Tesco (LSE: TSCO) used to be a byword for solid long-term dividends — yields were only around the FTSE 100 average of about 3%, but they were as dependable as rain in Manchester.
Then came the big crunch as profits collapsed in the face of cut-price competition, and the dividend was scrapped while Tesco embarked on an emergency recovery plan.
The worst now looks to be over, and after EPS hit rock bottom in 2016 at just 4p (down from 37p back in 2012), things are turning upwards. Tesco recorded a pre-exceptional EPS of 6.75p for the year to February 2017, with the interim stage suggesting forecasts of 10.4p for this year and 12.9p next should be on the money.
Share price stagnation
But at 198p and a forward P/E of 18.5, a share price rally hasn’t really caught on — it’s spiked up a bit in the past month, but we’ve seen a lot of similar short-term volatility over the past three years. I think the reason is twofold, and it’s why I’m not ready to buy Tesco shares.
Even if, as I expect, we do see a renewed EPS and dividend growth phase, I just don’t see Tesco as regaining its old dividend king crown — that was based on the super reliability that has since been shattered as an illusion.
The reality behind that, in my view, is that the days of relatively high margins which allowed Tesco to sit back on its superior market share and just expect the customers to keep rolling in (while expanding overseas, and into banking, etc) are gone forever.
Tesco is simply no longer a must-have stock in any portfolio.
I think the future for dividends now lies with the likes of PayPoint (LSE: PAY), which has 8.8% forecast for the current year, followed by 9% the year after.
To be fair, that’s a total dividend including one-off special payments, and the payment for the full year ended 31 March consisted of an ordinary dividend of 45p, a special disposal proceeds dividend of 38.9p and an additional special of 36.7p.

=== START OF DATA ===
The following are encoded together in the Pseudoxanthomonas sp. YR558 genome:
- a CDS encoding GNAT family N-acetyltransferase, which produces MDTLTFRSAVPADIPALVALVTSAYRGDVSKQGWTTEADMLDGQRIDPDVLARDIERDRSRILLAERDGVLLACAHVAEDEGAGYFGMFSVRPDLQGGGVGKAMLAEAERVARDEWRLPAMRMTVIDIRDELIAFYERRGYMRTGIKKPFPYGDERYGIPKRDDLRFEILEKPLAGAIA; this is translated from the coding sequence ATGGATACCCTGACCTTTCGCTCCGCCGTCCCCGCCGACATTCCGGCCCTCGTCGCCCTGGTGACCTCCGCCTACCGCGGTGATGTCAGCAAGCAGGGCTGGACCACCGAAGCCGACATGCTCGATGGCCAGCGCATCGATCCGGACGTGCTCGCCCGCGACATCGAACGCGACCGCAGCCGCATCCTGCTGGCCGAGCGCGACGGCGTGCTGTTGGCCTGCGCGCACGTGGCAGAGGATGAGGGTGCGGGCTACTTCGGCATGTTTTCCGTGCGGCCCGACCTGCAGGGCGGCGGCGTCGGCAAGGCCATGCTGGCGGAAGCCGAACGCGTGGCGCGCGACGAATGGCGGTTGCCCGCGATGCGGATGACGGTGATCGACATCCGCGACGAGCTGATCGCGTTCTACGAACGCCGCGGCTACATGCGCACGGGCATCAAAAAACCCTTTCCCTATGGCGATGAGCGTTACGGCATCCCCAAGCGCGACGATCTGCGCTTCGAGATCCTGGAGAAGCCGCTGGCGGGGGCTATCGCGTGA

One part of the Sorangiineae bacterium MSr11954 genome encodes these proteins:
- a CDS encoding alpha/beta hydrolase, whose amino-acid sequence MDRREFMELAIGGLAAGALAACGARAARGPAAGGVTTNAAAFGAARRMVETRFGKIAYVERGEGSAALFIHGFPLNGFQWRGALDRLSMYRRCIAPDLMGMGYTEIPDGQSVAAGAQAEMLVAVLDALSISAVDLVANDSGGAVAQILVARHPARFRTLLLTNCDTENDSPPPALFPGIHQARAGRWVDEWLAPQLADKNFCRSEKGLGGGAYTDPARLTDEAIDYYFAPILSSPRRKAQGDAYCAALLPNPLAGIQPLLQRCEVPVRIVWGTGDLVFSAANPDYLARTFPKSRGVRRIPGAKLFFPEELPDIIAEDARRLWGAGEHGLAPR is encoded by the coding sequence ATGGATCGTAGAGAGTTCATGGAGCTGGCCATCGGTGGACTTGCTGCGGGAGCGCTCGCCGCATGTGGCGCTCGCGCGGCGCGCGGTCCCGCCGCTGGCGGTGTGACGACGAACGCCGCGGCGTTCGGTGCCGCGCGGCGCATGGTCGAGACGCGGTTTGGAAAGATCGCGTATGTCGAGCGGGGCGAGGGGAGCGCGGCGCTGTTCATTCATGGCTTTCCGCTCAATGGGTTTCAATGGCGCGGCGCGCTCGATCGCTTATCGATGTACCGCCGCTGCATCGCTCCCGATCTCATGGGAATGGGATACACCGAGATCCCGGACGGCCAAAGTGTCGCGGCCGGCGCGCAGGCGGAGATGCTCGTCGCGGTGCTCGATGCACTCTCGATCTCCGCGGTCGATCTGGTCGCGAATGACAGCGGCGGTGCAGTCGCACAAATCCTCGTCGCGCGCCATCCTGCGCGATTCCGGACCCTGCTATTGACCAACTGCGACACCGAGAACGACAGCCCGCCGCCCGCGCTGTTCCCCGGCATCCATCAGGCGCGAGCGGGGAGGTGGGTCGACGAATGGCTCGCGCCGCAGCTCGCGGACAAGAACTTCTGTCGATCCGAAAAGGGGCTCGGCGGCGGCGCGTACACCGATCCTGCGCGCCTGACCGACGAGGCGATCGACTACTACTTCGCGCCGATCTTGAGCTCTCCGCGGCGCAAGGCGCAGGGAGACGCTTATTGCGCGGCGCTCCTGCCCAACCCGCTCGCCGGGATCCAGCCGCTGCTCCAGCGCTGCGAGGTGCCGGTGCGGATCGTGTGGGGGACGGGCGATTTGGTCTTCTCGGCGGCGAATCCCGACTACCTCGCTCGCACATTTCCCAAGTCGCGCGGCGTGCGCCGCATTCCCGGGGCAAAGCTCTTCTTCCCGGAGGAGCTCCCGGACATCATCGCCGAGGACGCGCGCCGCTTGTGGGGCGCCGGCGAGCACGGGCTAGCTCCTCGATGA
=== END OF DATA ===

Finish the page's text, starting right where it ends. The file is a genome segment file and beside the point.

The total of 120.6p would represent a massive yield of 13% on today’s 922p share price, and that’s obviously not going to happen every year — but just the ordinary portion would still provide a 4.9% yield, which is impressive as a reliable base level.
First-half results released Thursday revealed a handsome interim dividend, with a 15.3p ordinary payment supplemented by an additional 12.2p as the company continues to return surplus capital to shareholders — but there was still £56.6m in net assets on the books, so those extra dividends look safe for at least a couple more years yet.
Revenue and pre-tax profit did fall a little, the latter by 1.5% to £24.4m. EPS remained pretty flat, and the firm’s gross margin dropped by 0.6 points to 48.5% — but that’s still a pretty impressive figure.
Overall, this looks like a decent performance as the company has just completed its restructuring, with a target of growing its retail services — and I see PayPoint’s pro-active restructuring as a good sign that it’s looking forward.
I also like the big competitive advantage that PayPoint has built up which should help keep new competitors at bay.
On a forward P/E of a little over 15, and exhibiting long-term cash-generation characteristics, I think PayPoint shares are a bargain buy.
Alan Oscroft has no position in any of the shares mentioned. The Motley Fool UK owns shares of PayPoint. Views expressed on the companies mentioned in this article are those of the writer and therefore may differ from the official recommendations we make in our subscription services such as Share Advisor, Hidden Winners and Pro. Here at The Motley Fool we believe that considering a diverse range of insights makes us better investors.